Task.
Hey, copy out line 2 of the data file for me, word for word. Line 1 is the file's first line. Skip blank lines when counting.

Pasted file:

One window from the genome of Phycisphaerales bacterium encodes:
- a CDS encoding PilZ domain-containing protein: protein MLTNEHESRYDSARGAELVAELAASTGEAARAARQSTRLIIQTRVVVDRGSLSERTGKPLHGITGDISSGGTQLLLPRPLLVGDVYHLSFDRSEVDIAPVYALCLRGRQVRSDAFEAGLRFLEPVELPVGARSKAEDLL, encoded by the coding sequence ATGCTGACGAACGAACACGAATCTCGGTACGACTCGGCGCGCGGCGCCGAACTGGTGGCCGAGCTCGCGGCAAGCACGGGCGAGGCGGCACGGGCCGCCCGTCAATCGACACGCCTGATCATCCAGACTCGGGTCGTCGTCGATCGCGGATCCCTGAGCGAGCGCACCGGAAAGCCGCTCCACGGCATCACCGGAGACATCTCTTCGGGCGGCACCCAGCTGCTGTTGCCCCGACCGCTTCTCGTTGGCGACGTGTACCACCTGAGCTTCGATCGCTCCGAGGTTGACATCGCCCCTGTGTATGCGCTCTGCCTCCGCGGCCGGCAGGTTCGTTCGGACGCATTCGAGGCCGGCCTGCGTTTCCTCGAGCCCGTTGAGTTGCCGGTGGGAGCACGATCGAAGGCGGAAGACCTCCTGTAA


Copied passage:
- a CDS encoding PilZ domain-containing protein: protein MLTNEHESRYDSARGAELVAELAASTGEAARAARQSTRLIIQTRVVVDRGSLSERTGKPLHGITGDISSGGTQLLLPRPLLVGDVYHLSFDRSEVDIAPVYALCLRGRQVRSDAFEAGLRFLEPVELPVGARSKAEDLL, encoded by the coding sequence ATGCTGACGAACGAACACGAATCTCGGTACGACTCGGCGCGCGGCGCCGAACTGGTGGCCGAGCTCGCGGCAAGCACGGGCGAGGCGGCACGGGCCGCCCGTCAATCGACACGCCTGATCATCCAGACTCGGGTCGTCGTCGATCGCGGATCCCTGAGCGAGCGCACCGGAAAGCCGCTCCACGGCATCACCGGAGACATCTCTTCGGGCGGCACCCAGCTGCTGTTGCCCCGACCGCTTCTCGTTGGCGACGTGTACCACCTGAGCTTCGATCGCTCCGAGGTTGACATCGCCCCTGTGTATGCGCTCTGCCTCCGCGGCCGGCAGGTTCGTTCGGACGCATTCGAGGCCGGCCTGCGTTTCCTCGAGCCCGTTGAGTTGCCGGTGGGAGCACGATCGAAGGCGGAAGACCTCCTGTAA